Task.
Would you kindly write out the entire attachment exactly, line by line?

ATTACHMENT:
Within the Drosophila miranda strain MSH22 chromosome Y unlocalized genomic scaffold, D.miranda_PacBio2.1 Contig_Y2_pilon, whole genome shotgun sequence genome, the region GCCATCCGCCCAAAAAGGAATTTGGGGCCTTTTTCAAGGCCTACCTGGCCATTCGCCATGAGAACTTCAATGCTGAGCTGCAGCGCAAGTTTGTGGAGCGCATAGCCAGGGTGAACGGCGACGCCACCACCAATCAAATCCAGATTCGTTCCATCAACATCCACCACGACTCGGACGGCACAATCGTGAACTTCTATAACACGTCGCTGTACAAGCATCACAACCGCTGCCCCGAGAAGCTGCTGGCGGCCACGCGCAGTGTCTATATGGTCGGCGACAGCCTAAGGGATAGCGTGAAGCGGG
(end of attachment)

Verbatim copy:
Within the Drosophila miranda strain MSH22 chromosome Y unlocalized genomic scaffold, D.miranda_PacBio2.1 Contig_Y2_pilon, whole genome shotgun sequence genome, the region GCCATCCGCCCAAAAAGGAATTTGGGGCCTTTTTCAAGGCCTACCTGGCCATTCGCCATGAGAACTTCAATGCTGAGCTGCAGCGCAAGTTTGTGGAGCGCATAGCCAGGGTGAACGGCGACGCCACCACCAATCAAATCCAGATTCGTTCCATCAACATCCACCACGACTCGGACGGCACAATCGTGAACTTCTATAACACGTCGCTGTACAAGCATCACAACCGCTGCCCCGAGAAGCTGCTGGCGGCCACGCGCAGTGTCTATATGGTCGGCGACAGCCTAAGGGATAGCGTGAAGCGGG